Tractors Across The USA – Aug 13th to Aug 15th 2009
Day 48: August 13 COLORADO
This was a day with three seasons – the morning was cool and sunny and quite spring like with all the colourful wild sunflowers along the roadways. Then the temperature rose and was recorded at 95 degrees on a clock tower in Colorado Springs. This warmth kept up until around 4.30pm when a cooler change came in, and then by 5.00pm the clouds were looking very threatening and lightning was evident in the distance. Then the rain came down for a fairly short time and left the early evening fine but still with heavy threatening clouds.
The fine morning saw the group travel from Limon to Falcon – a relatively short run of 61 miles. During this trip, the elevation rose on every hill, the highest recording being 6,885 feet. Then, after booking in at the RV Park and discussing the best sight-seeing options, we were on the road again by 11.00am and headed through the very scenic hills to the Royal Gorge, some 70 miles away.
After entering the Royal Gorge Bridge and Park we walked across the world’s highest suspension bridge, an amazing engineering feat which has been inspiring millions of travelers for 80 years. This bridge is suspended 1,053 feet above the Arkansas River which attracts many white water rafting enthusiasts, being one of the best stretches of water available for their sport. We were happy to just watch the cable car cross the gorge, and certainly did not envy those who chose to take the Skycoaster – daredevils who dangle themselves 1,200 feet above the river below and swing back and forth!
As always, time ran away and the planned itinerary was behind schedule. A visit to the Buckskin Joe Frontier Town was curtailed to a late lunch stop and then it was time to head back to the RV Park. By this time, the threatening clouds and subsequent rainstorms made the journey rather slow, compounded by the 5.00pm traffic. Fortunately it was dry at the RV Park, but the forecast is rain over the next day or so.
Day 49: August 14 COLORADO
The anticipated showers did not eventuate overnight and it was a pleasant surprise to find the day fine, though still quite cloudy.
In order to be at Manitou by 7.30am to join the 8.00am Cog Railway trip to Pike’s Peak, we needed to leave the RV Park at around 6.30am. It was quite an achievement when we were actually on the road within ten minutes of this objective, all in the one RV. Dick and Barbara stayed behind after feeling the effects of the high altitude.
The trip to Manitou went well with the help of ‘Mary’, the friendly GPS and we were in good time for the trip up the very steep mountain. The Manitou and Pike’s Peak Railway uses the Abt rack system to climb as much as 25 feet for every 100 feet it moves forward.
At the peak, the altitude is 14,115 feet and towards the top the clouds made visibility very poor, and then we experienced a light snow fall and extremely cold conditions. Fortunately the Pike’s Peak Summit House is ever ready for cold travelers with hot chocolate, all sorts of goodies and the House Specialty – doughnuts cooked on site. It is said that if you were to take one down to the lower altitude, it would look like a flat biscuit, but ours did not have to experience that fate! On the other hand, a packet of potato crisps taken up the mountain by Allan looked like a half blown balloon!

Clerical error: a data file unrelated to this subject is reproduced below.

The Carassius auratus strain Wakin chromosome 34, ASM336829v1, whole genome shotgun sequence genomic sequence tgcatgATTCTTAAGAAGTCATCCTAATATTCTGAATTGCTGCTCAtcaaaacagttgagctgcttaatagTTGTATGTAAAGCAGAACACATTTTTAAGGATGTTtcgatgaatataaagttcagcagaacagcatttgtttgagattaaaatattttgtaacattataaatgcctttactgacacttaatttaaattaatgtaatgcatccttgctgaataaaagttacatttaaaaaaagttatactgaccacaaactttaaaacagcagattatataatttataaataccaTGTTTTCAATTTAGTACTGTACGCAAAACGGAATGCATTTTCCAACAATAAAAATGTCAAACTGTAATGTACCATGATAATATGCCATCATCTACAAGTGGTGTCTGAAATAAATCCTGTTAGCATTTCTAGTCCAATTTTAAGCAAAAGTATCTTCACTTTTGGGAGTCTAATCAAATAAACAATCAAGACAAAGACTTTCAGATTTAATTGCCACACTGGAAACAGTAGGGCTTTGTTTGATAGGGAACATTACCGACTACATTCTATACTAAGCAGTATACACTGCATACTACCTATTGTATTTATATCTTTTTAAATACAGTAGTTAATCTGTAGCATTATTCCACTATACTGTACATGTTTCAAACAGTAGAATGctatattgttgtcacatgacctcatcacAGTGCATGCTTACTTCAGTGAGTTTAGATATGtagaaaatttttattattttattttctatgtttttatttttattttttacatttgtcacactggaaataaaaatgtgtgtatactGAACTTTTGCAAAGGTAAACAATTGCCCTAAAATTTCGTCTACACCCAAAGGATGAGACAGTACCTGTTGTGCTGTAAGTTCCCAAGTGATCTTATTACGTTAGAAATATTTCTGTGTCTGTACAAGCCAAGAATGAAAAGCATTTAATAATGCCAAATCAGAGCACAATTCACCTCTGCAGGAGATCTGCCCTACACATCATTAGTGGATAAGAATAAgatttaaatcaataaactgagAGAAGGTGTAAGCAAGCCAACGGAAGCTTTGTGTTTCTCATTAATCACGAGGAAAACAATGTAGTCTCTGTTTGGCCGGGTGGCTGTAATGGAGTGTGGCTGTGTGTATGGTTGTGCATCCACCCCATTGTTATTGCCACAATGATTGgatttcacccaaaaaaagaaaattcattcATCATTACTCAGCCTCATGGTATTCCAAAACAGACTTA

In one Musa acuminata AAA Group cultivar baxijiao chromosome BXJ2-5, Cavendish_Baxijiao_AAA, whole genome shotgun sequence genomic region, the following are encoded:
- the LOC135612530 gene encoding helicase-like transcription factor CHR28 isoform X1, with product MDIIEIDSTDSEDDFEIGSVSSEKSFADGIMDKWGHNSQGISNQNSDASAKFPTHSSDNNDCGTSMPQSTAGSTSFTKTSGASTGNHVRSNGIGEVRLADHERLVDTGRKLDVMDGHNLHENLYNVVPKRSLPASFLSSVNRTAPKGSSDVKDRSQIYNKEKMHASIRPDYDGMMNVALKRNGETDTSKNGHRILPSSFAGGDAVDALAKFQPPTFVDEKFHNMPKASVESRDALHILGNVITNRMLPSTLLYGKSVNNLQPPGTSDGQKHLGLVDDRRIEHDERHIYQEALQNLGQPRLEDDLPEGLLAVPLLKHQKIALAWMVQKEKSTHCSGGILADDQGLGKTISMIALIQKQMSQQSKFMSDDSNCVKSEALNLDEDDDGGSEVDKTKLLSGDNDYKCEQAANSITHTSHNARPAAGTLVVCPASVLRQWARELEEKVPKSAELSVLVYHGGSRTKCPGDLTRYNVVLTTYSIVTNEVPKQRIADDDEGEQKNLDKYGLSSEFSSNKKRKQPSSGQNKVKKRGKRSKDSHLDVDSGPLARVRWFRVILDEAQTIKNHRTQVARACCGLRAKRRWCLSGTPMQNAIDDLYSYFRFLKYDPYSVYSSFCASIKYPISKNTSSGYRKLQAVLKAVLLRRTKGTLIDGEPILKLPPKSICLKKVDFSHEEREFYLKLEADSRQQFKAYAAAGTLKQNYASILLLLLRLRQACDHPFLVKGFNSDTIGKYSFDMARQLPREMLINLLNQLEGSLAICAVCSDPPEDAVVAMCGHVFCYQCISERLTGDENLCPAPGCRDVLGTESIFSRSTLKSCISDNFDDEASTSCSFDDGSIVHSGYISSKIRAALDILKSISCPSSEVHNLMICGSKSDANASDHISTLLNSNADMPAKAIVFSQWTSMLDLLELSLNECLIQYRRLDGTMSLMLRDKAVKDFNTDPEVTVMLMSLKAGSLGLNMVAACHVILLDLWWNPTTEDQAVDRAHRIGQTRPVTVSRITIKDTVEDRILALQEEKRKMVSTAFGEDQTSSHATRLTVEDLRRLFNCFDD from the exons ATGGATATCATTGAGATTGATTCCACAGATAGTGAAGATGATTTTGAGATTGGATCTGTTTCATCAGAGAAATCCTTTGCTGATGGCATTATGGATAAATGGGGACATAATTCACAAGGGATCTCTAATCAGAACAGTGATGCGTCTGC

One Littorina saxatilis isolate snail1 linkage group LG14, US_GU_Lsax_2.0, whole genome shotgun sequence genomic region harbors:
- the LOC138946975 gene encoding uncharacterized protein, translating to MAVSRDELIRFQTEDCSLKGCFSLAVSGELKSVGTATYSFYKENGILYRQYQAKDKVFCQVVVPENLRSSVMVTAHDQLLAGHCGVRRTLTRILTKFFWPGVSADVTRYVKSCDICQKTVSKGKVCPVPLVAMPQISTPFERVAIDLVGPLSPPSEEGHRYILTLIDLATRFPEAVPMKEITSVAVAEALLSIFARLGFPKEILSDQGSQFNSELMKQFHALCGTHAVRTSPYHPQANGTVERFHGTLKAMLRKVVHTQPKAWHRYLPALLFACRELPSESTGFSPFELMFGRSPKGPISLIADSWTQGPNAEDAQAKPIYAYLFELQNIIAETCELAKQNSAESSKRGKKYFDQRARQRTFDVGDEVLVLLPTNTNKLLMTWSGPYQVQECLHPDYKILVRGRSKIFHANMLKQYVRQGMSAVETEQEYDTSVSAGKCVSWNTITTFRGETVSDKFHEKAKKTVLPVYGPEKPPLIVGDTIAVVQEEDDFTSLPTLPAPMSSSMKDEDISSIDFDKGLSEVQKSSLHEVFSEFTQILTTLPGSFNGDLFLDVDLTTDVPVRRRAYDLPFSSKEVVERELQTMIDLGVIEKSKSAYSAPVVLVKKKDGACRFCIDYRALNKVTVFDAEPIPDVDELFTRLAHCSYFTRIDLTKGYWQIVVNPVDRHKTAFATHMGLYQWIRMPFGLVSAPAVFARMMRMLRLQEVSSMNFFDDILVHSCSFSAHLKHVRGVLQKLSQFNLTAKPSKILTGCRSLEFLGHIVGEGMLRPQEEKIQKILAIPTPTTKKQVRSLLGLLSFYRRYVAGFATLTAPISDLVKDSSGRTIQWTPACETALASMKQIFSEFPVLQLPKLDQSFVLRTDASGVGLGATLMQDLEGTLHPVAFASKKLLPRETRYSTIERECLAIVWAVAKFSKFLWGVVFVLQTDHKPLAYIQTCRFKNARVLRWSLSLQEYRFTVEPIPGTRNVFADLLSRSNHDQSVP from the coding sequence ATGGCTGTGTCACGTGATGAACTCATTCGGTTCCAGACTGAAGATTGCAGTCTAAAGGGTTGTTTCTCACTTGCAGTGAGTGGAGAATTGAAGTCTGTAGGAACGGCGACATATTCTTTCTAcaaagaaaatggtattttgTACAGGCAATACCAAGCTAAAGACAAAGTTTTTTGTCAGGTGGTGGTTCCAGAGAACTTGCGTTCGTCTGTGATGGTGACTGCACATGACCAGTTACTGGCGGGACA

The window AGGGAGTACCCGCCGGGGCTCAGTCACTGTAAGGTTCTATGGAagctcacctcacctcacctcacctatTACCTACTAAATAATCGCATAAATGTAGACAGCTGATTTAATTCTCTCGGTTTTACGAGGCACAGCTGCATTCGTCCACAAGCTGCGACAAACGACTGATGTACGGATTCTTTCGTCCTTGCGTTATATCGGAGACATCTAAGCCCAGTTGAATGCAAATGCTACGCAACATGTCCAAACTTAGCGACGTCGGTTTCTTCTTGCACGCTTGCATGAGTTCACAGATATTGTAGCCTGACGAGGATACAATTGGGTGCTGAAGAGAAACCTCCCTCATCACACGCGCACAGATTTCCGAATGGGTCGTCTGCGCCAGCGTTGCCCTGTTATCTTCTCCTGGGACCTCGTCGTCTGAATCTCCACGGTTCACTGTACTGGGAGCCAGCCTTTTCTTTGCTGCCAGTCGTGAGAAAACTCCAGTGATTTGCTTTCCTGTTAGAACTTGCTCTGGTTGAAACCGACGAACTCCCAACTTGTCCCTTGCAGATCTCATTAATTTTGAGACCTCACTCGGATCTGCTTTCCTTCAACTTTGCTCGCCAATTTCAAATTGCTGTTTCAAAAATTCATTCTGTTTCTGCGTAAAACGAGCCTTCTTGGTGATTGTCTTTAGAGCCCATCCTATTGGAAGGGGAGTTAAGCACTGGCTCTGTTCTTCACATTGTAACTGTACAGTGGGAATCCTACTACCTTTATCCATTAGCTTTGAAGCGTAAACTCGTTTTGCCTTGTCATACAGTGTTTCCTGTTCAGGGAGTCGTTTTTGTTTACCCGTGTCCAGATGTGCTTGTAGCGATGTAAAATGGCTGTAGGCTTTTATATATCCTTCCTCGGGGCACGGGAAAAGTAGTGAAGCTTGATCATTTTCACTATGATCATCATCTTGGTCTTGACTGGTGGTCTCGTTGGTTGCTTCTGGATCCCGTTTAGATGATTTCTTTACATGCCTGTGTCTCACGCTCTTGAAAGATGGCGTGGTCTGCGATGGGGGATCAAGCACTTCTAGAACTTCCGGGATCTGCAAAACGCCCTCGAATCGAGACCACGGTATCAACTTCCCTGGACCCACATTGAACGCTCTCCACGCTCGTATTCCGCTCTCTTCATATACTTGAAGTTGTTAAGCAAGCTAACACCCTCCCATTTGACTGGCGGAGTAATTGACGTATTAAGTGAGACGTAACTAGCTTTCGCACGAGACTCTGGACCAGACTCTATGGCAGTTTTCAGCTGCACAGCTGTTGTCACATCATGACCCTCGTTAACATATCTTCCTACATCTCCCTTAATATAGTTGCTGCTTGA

While coming back down the mountain, the rain set in and we were all glad we had seen the wonderful views while it was still dry. These views inspired an American lady by name of Katherine Lee Bates to write a very famous poem ‘America the Beautiful’ which when set to music, lost its bid to become the national anthem to ‘The Star-Spangled Banner’ in 1931. Hardy folks actually hike up this mountain, usually staying overnight in a half-way house and there are even foot races held which we were informed are usually won in about the same time or less than the train takes.
While out and about, it seemed a shame not to take in another close attraction – the Garden of the Gods, a drive through park where some of the most incredible rock formations can be seen, mostly in red rock, all totally different in their form and all very beautiful. The park also boasts a Trading Post which is the largest in Colorado and is a real trap for the shopaholics!
Once back at the RV Park Carolyn and Allan were pleased to meet up with relatives, Dave and Maxine Joseph, who had driven from Arkansas to see them. Then there were interviews with TV and the local press before it was time to head north. At a little town named Kiowa our appearance was received with shock and surprise – one local said she thought she was seeing things when the first tractor went by, and was absolutely amazed to find there were three! We stopped to ask directions on the best road to take, and finished up being offered accommodation at the local fairgrounds and enjoyed the company of quite a few of the locals before dining in the local Café.
Day 50: August 15 COLORADO
The morning was fine and cool enough to enjoy the drive north on CR194 through Bennett, then 79 to Prospect Valley where the sunflowers were blooming profusely.
After turning left into Route 52 then right into 41, a sign to a Air Museum was seen and the lads could not resist the temptation to visit ‘for a short time’. Quite some time later they re-appeared saying that the Vintage Aero Flying Museum was ‘absolutely fantastic!’
This museum houses one of the largest collections of WW1, Golden Age and WW2 aviation memorabilia in the world.
The next stop was at Wal Mart in Greeley where it is never hard to waste an hour or two. Then the short drive to Loveland where we parked in the grounds of the Convention Centre for an overnight stay. Much to the surprise of those adventuresome lads, there was an Antique Car show on at the centre, and they made the most of the rest of the afternoon to have a good look around these masterpieces of a bygone age.